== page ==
BOSTON -- In an unusual situation on Friday night, Indians outfielder Rajai Davis was hit by a pitch against the Red Sox, but he was charged with a strikeout.During the fourth inning of Cleveland's 4-2 victory, Boston right-hander Clay Buchholz sent a 1-2 changeup tailing inside to Davis, who began
BOSTON -- In an unusual situation on Friday night, Indians outfielder Rajai Davis was hit by a pitch against the Red Sox, but he was charged with a strikeout.
During the fourth inning of Cleveland's 4-2 victory, Boston right-hander Clay Buchholz sent a 1-2 changeup tailing inside to Davis, who began to swing at the offering. By the time the outfielder stopped the forward momentum of his bat, the baseball hit low on the handle, striking the fingers on Davis' right hand.
"I committed to swing. Therefore it was a strikeout," Davis said. "I thought I checked it up. I think it's a call that can go either way. It was a tough break. Fortunately for me, my finger is fine."
Davis hopped around in pain and jogged down to first base, where Indians manager Terry Francona and a team trainer checked on his condition. Once Davis was deemed fine, he and his manager huddled with all four umpires on the infield grass down the first-base line to discuss the play.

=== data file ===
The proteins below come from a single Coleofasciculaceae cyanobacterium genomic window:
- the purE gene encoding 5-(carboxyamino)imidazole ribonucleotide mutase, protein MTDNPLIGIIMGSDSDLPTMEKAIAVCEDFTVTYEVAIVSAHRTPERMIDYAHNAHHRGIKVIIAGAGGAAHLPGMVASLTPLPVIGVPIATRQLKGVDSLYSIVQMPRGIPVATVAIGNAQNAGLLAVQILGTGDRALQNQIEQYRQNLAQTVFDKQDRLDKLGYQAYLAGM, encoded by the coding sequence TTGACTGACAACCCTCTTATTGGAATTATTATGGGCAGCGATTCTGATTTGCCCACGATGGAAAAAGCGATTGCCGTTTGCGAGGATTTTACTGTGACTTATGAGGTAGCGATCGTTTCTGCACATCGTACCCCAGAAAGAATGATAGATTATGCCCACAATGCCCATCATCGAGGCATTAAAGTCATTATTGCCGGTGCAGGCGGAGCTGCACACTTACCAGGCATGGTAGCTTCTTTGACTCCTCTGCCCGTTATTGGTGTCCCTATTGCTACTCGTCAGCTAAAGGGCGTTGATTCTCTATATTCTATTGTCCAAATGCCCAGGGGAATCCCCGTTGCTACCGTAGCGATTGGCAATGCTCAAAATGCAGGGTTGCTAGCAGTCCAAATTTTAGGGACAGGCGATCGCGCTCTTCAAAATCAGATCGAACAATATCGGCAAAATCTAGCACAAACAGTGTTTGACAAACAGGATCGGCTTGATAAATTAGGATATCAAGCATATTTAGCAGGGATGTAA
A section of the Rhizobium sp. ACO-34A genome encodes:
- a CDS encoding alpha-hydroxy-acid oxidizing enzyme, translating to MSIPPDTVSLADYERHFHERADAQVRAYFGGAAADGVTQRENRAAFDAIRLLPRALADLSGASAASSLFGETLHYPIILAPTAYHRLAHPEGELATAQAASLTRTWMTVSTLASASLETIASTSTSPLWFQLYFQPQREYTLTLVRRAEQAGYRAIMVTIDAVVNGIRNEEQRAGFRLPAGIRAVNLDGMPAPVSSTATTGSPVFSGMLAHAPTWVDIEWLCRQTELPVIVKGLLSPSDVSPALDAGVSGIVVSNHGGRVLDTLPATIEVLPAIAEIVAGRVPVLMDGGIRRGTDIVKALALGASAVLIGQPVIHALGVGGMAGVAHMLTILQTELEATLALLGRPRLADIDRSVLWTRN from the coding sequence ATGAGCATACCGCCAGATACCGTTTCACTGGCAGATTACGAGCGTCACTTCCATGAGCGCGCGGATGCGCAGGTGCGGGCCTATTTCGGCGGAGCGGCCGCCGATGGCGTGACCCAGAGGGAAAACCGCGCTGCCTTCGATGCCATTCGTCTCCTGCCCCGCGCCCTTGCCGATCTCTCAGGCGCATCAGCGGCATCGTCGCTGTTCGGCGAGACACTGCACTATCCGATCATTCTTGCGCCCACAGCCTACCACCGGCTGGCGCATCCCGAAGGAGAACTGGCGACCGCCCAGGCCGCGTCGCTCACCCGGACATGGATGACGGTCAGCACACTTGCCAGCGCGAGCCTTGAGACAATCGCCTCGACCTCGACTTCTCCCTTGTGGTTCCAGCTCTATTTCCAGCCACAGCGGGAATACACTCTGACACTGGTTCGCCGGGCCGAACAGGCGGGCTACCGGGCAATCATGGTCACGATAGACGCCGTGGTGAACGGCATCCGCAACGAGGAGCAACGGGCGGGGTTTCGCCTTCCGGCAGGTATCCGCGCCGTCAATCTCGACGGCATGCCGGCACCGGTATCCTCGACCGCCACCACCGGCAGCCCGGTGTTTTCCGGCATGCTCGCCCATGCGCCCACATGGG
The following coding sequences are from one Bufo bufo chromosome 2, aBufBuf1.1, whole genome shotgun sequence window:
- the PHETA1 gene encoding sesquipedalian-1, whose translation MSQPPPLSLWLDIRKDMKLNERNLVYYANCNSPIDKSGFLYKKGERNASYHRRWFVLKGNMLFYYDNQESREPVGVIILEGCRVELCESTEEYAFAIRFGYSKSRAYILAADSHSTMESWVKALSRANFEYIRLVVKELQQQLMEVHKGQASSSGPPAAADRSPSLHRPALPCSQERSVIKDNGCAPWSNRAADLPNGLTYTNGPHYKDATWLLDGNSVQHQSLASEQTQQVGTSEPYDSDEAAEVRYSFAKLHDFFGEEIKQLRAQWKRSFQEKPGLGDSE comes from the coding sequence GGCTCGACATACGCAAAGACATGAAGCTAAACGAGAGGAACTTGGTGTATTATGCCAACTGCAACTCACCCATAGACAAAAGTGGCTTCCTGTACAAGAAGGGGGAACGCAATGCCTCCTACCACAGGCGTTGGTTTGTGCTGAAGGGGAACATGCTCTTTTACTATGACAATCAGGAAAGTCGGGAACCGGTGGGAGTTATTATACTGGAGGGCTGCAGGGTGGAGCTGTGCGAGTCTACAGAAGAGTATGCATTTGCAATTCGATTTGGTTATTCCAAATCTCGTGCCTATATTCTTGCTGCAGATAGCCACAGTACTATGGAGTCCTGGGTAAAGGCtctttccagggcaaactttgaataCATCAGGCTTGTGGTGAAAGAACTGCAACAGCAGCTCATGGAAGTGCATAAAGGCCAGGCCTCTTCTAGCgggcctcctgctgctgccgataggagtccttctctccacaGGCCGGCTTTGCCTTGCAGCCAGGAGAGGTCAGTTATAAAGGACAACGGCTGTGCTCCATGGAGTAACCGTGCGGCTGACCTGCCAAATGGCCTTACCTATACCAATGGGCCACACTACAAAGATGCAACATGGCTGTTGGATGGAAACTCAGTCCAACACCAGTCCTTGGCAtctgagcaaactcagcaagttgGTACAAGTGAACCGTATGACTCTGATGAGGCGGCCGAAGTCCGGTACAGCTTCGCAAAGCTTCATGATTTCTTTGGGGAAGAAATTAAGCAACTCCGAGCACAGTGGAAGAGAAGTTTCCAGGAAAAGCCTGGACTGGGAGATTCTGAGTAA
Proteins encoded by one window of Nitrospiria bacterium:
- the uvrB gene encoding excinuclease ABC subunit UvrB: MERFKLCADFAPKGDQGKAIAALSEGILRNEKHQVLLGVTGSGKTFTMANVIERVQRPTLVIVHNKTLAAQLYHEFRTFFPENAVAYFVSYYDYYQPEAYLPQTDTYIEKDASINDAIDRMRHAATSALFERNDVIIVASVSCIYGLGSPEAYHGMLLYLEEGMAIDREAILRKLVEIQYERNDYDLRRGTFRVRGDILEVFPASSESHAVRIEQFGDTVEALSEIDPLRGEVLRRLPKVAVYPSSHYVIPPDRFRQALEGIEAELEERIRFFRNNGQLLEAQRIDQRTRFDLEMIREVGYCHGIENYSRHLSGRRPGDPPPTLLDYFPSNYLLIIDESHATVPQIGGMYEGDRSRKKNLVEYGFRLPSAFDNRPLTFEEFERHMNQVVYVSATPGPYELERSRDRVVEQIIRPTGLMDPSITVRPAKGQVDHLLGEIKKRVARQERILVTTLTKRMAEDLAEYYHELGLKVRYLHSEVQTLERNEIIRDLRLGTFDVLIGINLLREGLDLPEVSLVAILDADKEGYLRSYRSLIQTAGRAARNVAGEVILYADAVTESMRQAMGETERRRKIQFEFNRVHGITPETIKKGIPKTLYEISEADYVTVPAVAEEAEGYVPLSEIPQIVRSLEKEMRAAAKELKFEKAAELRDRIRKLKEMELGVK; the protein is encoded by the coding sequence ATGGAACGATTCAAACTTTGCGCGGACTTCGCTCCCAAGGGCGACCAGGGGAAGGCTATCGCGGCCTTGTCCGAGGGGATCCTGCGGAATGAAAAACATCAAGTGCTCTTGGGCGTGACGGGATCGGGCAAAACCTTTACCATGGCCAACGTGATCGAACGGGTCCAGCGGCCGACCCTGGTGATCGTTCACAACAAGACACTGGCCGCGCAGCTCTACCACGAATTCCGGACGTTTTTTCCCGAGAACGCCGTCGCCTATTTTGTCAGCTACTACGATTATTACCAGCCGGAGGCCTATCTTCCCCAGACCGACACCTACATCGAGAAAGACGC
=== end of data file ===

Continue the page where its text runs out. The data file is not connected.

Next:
Francona said he was talking with crew chief Jim Joyce about how, if at all, he could challenge a call in that type of situation.
"Jimmy Joyce was explaining to me the whole thing, and I didn't have a problem with his explanation at all," Francona said. "I was just trying to ask him, and ask them, what my options were if the ball had hit the bat. That's where we just had a little bit of confusion. I don't think the ball did anyway, but there was just some confusion in either the way I was understanding it or the way they were explaining it."
Following a lengthy conversation -- one that elicited some boos from a Fenway Park crowd that was growing impatient -- it was ruled that Davis struck out. In the view of the umpires, Davis' bat traveled far enough to be considered a swing. Since he was hit by a pitch in the act of swinging, the call was a strike, rather than a foul ball.
"It's not just a foul ball. It's an out," Francona said. "I understand it."
Jordan Bastian has covered the Indians for MLB.com since 2011, and previously covered the Blue Jays from 2006-10. Read his blog, Major League Bastian, follow him on Twitter @MLBastian and listen to his podcast.